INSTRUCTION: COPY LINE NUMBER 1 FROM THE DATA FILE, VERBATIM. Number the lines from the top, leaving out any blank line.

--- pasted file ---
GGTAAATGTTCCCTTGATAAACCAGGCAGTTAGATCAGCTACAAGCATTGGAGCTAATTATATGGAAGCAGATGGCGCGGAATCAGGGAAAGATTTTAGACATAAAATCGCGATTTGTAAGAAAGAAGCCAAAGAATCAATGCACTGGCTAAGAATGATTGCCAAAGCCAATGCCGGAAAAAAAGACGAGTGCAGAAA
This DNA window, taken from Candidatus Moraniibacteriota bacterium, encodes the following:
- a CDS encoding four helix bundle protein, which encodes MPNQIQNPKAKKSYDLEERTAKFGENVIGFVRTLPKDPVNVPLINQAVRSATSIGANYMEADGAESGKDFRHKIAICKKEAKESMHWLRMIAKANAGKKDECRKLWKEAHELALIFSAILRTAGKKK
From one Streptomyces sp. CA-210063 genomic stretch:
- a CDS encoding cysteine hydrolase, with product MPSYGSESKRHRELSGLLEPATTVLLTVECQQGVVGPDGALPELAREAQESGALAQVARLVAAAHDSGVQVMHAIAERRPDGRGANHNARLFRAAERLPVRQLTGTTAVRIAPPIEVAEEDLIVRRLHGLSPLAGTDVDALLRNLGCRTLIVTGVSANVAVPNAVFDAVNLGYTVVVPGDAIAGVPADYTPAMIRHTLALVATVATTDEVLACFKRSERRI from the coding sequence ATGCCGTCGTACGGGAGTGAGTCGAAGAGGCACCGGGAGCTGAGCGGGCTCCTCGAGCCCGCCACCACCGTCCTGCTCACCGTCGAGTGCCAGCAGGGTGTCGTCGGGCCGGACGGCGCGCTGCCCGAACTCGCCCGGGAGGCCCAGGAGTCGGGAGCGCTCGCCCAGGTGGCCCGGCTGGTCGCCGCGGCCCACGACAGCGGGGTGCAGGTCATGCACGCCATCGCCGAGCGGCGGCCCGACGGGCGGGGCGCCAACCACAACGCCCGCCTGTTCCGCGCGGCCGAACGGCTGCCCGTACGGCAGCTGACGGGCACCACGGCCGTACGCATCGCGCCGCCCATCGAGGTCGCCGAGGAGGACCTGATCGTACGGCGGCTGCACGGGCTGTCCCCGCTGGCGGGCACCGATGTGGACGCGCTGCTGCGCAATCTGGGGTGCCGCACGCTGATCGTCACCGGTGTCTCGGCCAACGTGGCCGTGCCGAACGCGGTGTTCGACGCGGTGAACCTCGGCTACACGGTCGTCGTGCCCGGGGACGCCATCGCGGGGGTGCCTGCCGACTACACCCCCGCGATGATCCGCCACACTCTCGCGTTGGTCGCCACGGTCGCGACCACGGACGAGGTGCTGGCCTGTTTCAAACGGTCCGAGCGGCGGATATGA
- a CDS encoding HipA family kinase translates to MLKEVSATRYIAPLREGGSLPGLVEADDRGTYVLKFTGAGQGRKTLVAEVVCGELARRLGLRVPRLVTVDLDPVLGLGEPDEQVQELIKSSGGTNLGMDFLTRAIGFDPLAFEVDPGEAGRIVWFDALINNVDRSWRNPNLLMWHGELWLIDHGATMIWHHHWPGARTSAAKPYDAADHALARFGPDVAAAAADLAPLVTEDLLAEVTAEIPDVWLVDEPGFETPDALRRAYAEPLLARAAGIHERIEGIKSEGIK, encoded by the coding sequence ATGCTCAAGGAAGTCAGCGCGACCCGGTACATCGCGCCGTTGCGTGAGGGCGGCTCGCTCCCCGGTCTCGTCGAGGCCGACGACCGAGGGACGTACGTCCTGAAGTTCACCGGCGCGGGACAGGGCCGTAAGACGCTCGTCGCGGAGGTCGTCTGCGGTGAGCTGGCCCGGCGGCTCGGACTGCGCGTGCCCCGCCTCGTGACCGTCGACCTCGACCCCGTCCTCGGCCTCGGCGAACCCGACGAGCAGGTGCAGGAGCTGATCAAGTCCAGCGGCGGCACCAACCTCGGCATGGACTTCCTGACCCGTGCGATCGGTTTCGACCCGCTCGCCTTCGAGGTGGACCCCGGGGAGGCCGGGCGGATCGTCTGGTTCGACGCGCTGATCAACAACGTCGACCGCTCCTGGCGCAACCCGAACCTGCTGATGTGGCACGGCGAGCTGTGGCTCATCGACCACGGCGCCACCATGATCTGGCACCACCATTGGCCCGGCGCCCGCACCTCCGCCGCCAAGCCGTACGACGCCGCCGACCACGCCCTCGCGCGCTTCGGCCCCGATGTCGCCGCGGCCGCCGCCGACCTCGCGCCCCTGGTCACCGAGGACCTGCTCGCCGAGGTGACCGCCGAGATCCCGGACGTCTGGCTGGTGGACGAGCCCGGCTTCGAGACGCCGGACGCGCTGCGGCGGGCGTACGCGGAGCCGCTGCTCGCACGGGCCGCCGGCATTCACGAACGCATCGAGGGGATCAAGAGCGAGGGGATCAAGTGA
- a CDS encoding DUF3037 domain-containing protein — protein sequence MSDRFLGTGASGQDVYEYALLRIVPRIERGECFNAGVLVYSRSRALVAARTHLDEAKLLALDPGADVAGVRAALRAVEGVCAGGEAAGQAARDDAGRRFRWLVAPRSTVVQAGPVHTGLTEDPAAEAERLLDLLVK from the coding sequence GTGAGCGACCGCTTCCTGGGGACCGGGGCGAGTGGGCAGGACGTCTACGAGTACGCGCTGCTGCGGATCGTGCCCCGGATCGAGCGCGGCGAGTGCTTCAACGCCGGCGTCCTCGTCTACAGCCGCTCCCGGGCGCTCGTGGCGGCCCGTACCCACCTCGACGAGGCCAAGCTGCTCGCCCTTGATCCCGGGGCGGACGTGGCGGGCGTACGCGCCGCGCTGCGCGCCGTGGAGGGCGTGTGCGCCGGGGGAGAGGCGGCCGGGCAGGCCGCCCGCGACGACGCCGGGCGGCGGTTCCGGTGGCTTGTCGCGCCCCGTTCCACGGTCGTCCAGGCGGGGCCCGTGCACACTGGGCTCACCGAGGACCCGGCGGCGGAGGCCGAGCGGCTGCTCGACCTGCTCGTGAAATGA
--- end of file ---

GGTAAATGTTCCCTTGATAAACCAGGCAGTTAGATCAGCTACAAGCATTGGAGCTAATTATATGGAAGCAGATGGCGCGGAATCAGGGAAAGATTTTAGACATAAAATCGCGATTTGTAAGAAAGAAGCCAAAGAATCAATGCACTGGCTAAGAATGATTGCCAAAGCCAATGCCGGAAAAAAAGACGAGTGCAGAAA